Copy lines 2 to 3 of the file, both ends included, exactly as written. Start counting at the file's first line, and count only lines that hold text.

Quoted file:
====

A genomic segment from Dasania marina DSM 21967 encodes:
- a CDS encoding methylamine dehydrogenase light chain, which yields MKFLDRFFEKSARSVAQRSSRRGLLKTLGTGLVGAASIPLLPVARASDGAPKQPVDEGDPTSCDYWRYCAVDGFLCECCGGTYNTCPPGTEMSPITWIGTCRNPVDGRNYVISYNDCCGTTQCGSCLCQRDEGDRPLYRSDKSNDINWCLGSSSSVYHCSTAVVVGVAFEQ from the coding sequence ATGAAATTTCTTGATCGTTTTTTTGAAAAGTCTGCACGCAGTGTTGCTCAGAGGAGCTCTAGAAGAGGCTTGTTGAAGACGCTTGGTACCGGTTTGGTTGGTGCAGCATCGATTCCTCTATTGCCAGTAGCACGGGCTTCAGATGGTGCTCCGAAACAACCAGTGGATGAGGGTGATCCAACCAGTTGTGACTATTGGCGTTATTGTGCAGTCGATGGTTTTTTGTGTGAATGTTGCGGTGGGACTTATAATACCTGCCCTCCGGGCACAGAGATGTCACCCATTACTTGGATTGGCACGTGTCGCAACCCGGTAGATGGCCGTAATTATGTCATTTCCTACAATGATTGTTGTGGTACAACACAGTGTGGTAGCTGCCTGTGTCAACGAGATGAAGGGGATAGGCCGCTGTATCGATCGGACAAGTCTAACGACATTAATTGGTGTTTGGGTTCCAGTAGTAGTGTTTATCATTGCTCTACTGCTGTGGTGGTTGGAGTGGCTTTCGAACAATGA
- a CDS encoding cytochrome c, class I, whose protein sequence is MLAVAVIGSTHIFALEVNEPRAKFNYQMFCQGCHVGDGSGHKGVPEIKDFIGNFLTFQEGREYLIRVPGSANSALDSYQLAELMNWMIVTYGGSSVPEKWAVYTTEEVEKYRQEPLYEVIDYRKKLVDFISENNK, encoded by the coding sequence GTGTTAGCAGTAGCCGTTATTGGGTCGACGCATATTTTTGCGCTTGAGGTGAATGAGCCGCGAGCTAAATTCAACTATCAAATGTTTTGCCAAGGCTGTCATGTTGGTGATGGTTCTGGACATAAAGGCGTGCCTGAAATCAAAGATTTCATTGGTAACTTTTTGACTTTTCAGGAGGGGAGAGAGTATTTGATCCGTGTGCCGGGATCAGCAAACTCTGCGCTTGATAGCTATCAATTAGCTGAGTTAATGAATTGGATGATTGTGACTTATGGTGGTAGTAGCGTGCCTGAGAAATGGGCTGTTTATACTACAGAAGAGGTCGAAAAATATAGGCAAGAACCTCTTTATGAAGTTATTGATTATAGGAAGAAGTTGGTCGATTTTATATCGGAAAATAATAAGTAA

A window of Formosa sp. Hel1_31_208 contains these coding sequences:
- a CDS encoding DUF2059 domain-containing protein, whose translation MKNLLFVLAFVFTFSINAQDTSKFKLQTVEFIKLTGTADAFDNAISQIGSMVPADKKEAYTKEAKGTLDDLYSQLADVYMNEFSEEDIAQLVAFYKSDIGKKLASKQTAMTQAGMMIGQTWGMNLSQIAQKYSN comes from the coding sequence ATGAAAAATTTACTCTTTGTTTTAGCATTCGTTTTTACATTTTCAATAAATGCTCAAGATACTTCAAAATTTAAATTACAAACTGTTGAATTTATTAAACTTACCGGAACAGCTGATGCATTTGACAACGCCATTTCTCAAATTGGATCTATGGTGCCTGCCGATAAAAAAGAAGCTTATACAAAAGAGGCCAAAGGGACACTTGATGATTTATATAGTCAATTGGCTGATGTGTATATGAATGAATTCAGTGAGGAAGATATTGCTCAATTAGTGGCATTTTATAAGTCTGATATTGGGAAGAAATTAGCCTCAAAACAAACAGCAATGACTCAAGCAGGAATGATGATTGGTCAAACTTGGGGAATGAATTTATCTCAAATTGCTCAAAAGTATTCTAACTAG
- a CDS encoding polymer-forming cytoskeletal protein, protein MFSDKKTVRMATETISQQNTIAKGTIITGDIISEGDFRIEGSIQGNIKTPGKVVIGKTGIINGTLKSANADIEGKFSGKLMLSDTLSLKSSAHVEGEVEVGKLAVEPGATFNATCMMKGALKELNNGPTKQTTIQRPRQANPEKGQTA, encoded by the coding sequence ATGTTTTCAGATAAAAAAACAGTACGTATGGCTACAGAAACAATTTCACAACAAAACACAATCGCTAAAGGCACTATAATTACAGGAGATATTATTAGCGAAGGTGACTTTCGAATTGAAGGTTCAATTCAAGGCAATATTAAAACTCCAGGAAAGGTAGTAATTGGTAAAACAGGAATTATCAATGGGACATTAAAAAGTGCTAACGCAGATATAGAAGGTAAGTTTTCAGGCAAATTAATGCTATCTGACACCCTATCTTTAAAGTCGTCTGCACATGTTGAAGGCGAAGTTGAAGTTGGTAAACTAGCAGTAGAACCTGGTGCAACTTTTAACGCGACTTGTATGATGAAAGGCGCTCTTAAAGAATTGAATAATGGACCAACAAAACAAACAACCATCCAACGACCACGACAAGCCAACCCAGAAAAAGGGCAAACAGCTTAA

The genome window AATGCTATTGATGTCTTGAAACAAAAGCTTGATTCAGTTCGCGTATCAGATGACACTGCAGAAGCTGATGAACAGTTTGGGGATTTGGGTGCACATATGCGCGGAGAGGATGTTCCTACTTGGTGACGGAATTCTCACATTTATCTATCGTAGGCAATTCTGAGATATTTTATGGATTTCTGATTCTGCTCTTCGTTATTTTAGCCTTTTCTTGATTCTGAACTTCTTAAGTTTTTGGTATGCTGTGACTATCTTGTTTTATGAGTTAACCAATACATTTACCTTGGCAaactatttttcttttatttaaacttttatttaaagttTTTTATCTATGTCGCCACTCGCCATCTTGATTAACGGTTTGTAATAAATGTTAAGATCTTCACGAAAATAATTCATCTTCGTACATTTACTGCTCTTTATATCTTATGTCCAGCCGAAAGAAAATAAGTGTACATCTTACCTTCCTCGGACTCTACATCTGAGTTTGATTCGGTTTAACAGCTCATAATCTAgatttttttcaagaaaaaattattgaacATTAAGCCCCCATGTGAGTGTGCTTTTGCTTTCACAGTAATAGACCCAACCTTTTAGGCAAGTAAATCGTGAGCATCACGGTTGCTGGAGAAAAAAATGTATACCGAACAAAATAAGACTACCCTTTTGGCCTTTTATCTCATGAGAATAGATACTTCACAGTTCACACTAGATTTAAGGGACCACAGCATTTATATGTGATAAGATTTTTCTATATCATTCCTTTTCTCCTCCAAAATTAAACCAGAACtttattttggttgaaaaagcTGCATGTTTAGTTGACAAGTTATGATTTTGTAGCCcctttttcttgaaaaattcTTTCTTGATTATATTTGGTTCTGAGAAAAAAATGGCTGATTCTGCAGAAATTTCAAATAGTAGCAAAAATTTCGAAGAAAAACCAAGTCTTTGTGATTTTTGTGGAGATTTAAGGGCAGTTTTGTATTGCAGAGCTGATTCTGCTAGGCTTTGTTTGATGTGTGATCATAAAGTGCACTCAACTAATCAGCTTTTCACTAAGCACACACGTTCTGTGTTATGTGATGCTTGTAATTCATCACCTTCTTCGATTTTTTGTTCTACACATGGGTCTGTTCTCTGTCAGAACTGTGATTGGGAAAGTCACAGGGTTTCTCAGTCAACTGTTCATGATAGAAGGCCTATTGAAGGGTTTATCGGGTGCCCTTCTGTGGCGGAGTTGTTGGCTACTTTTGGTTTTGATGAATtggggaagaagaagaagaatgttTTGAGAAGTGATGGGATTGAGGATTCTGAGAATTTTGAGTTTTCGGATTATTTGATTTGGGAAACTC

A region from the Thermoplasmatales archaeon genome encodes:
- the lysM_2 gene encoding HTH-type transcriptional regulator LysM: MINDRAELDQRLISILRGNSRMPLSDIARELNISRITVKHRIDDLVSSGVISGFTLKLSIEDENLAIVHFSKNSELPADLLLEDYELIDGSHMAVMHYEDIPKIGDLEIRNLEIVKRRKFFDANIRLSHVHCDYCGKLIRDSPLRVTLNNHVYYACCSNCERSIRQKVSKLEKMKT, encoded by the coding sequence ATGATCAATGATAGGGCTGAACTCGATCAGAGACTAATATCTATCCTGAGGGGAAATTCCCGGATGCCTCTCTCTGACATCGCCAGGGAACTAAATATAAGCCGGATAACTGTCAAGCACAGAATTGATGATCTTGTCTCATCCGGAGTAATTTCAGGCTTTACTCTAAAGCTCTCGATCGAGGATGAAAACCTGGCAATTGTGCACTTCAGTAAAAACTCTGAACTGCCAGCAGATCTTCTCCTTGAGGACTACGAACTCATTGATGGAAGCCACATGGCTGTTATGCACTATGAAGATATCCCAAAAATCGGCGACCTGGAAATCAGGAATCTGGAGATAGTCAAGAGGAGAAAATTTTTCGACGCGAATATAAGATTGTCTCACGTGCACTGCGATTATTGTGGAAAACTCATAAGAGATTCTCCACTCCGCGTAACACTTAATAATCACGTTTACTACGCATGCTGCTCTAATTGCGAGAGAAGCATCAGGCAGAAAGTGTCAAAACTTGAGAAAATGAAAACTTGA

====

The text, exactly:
- a CDS encoding methylamine dehydrogenase light chain, which yields MKFLDRFFEKSARSVAQRSSRRGLLKTLGTGLVGAASIPLLPVARASDGAPKQPVDEGDPTSCDYWRYCAVDGFLCECCGGTYNTCPPGTEMSPITWIGTCRNPVDGRNYVISYNDCCGTTQCGSCLCQRDEGDRPLYRSDKSNDINWCLGSSSSVYHCSTAVVVGVAFEQ from the coding sequence ATGAAATTTCTTGATCGTTTTTTTGAAAAGTCTGCACGCAGTGTTGCTCAGAGGAGCTCTAGAAGAGGCTTGTTGAAGACGCTTGGTACCGGTTTGGTTGGTGCAGCATCGATTCCTCTATTGCCAGTAGCACGGGCTTCAGATGGTGCTCCGAAACAACCAGTGGATGAGGGTGATCCAACCAGTTGTGACTATTGGCGTTATTGTGCAGTCGATGGTTTTTTGTGTGAATGTTGCGGTGGGACTTATAATACCTGCCCTCCGGGCACAGAGATGTCACCCATTACTTGGATTGGCACGTGTCGCAACCCGGTAGATGGCCGTAATTATGTCATTTCCTACAATGATTGTTGTGGTACAACACAGTGTGGTAGCTGCCTGTGTCAACGAGATGAAGGGGATAGGCCGCTGTATCGATCGGACAAGTCTAACGACATTAATTGGTGTTTGGGTTCCAGTAGTAGTGTTTATCATTGCTCTACTGCTGTGGTGGTTGGAGTGGCTTTCGAACAATGA
- a CDS encoding cytochrome c, class I, whose protein sequence is MLAVAVIGSTHIFALEVNEPRAKFNYQMFCQGCHVGDGSGHKGVPEIKDFIGNFLTFQEGREYLIRVPGSANSALDSYQLAELMNWMIVTYGGSSVPEKWAVYTTEEVEKYRQEPLYEVIDYRKKLVDFISENNK, encoded by the coding sequence GTGTTAGCAGTAGCCGTTATTGGGTCGACGCATATTTTTGCGCTTGAGGTGAATGAGCCGCGAGCTAAATTCAACTATCAAATGTTTTGCCAAGGCTGTCATGTTGGTGATGGTTCTGGACATAAAGGCGTGCCTGAAATCAAAGATTTCATTGGTAACTTTTTGACTTTTCAGGAGGGGAGAGAGTATTTGATCCGTGTGCCGGGATCAGCAAACTCTGCGCTTGATAGCTATCAATTAGCTGAGTTAATGAATTGGATGATTGTGACTTATGGTGGTAGTAGCGTGCCTGAGAAATGGGCTGTTTATACTACAGAAGAGGTCGAAAAATATAGGCAAGAACCTCTTTATGAAGTTATTGATTATAGGAAGAAGTTGGTCGATTTTATATCGGAAAATAATAAGTAA